The Respondent claims that his motivation in registering the disputed domain names was not in order to sell these to the Complainant or to anybody else. He states that the Complainantís offer of $5,000 for the domain name <jacobymeyers.com> was more than 100 times what he had paid for the domain name but he had no desire to sell it.
Until he received the first "nasty letter" from the Complainant, the Respondent states that he had done nothing with the domain name <jacobymeyers.com>. After receiving the letter, he decided that simply redirecting the domain name to a "Liar, Liar" site, would not be sufficient to express his irritation. Instead, he directed the URL to the Court TV webpage containing the legal complaint by one of the partners of the Complainant against the other partners of that firm.
The Respondent states that after receiving the various emails from the Complainant, he again forgot about all the matter. About six months later he began to receive copies of emails from WIPO to the Complainant.
At this stage, the Respondent states that he re-directed both domain names to the Complainantís own website and emailed the Complainant, suggesting "that we talk". He states that he received "[a]n insulting response", suggesting that the Respondent accept $1,500 in lieu of the Complainant having to pay the WIPO filing fee. The Respondent claims that he did not want any money, he just wanted to talk.
The Complainant then made a supplemental filing alleging that the re-direction of <jacobymeyers.com> to the Complainantís own website demonstrated bad faith. In response to this allegation, the Respondent once again re-directed the domain name <jacobymeyers.com> to the Court TV website. The domain name <jacobymeyers.biz> still resolves to the Complainantís website.
The Respondent alleges that the source, origin and sponsorship of the <jacobymeyers.com> webpage is clearly Court TV. The Respondent concedes that the URL may be similar to the Complainantís trade mark, but states that there is no possibility of confusion. He claims to be making a fair, non-commercial use of the domain names.
The Respondent does not explain why, many months later, he also registered the domain name <jacobymeyers.biz>. Nor is there any reference in either the Complaint or the Response to the domain name <jacobymeyers.org>. According to the letter of demand sent by the Complainant in April 2002, this was also registered by the Respondent. (According to a Whois search conducted by the Panel, the domain name <jacobymeyers.org> is currently unregistered.)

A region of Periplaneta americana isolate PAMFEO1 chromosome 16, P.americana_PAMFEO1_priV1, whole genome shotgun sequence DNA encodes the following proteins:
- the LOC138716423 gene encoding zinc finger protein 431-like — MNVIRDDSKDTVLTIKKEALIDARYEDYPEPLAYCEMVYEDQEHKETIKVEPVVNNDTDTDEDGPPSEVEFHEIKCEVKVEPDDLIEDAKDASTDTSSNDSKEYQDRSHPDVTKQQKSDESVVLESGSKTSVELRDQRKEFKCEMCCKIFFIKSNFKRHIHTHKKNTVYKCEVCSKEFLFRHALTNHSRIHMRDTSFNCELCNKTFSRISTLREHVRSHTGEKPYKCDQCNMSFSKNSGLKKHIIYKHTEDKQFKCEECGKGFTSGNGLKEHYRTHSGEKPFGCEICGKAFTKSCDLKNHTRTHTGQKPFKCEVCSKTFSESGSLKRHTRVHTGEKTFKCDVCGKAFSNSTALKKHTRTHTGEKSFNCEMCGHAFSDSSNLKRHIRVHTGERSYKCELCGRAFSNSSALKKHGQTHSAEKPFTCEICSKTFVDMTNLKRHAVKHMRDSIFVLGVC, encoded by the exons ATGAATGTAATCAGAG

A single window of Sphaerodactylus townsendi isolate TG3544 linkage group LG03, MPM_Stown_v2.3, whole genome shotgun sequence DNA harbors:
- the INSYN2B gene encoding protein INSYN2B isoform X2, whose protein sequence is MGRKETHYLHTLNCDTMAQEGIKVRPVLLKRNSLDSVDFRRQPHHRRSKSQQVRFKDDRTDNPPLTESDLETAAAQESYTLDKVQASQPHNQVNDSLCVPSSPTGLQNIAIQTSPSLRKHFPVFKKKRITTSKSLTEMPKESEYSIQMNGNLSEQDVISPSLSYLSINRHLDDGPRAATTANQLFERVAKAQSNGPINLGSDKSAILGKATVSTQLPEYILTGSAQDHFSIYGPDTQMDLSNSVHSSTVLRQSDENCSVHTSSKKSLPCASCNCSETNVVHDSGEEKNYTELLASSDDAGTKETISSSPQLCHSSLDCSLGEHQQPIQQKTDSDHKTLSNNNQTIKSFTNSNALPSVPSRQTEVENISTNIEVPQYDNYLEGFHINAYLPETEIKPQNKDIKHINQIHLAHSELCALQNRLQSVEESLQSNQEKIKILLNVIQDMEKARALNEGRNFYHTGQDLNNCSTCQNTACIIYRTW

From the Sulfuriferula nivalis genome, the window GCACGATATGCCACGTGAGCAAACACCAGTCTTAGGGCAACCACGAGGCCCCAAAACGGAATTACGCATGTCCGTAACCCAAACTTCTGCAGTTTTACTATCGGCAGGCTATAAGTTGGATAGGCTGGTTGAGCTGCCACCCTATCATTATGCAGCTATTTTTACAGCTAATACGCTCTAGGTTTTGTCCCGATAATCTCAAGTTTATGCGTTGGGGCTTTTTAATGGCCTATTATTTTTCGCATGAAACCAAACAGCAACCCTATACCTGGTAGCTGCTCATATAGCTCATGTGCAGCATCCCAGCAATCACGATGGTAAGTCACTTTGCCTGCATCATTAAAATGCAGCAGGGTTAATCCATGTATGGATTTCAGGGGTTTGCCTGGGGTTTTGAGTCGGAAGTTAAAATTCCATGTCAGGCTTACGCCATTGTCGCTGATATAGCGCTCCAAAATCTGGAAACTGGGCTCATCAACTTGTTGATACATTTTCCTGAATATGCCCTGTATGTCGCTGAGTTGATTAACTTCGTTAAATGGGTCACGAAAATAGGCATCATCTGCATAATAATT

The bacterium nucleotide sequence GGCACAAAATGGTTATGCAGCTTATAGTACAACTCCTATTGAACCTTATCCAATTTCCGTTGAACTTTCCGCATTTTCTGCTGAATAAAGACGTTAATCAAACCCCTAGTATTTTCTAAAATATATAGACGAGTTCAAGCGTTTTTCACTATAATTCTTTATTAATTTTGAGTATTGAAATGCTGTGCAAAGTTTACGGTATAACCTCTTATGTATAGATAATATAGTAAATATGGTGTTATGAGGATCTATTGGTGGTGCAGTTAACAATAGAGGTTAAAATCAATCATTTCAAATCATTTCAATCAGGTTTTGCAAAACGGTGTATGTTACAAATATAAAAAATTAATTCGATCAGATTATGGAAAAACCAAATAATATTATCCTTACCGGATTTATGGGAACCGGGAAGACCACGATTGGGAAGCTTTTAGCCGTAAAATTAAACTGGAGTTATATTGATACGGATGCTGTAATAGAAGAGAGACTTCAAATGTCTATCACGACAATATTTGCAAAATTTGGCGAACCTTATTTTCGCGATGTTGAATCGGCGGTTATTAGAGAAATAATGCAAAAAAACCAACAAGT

6. Discussion and Findings
Paragraph 15(a) of the Rules instructs the Panel to:
"decide a complaint on the basis of the statements and documents submitted in accordance with the policy, these rules and any rules and principles of law that it deems applicable".
The burden for the Complainant, under paragraph 4(a) of the Policy, is to show:
h That the disputed domain names registered by the Respondent are identical or confusingly similar to a trademark or service mark in which the Complainant has rights; and
h That the Respondent has no rights or legitimate interests in respect of the disputed domain names; and
h That the domain names have been registered and are being used by the Respondent in bad faith.
A. Identical or Confusingly Similar
The Complainant has provided evidence of its registration in the United States of America of the trademark JACOBY & MEYERS LAW OFFICES. It does not have a trademark registration for the mark JACOBY & MEYERS, but the Panel is in no doubt that the Complainant has strong unregistered trademark rights in this mark as a result of some 30 years use and promotion in the United States, including substantial television advertising to the extent of $100 million. The Policy protects both registered and unregistered trademark rights.
The disputed domain names are identical to the Complainantís name and unregistered trademark JACOBY & MEYERS apart from the omission of the ampersand between the two words. They are also very similar to the Complainantís registered trademark JACOBY & MEYERS LAW OFFICES. The additional elements of that trademark, "LAW OFFICES" do not substantially alter the likelihood of confusion.
The Panel therefore finds that the domain names <jacobymeyers.com> and <jacobymeyers.biz> are confusingly similar to both the trademark JACOBY & MEYERS LAW OFFICES and the Complainantís unregistered trademark JACOBY & MEYERS.
B. Rights or Legitimate Interests
The Policy outlines (paragraph 4(c)) circumstances which, if found by the Panel to be proved, shall demonstrate the Respondentís rights or legitimate interest in the domain names. These circumstances are: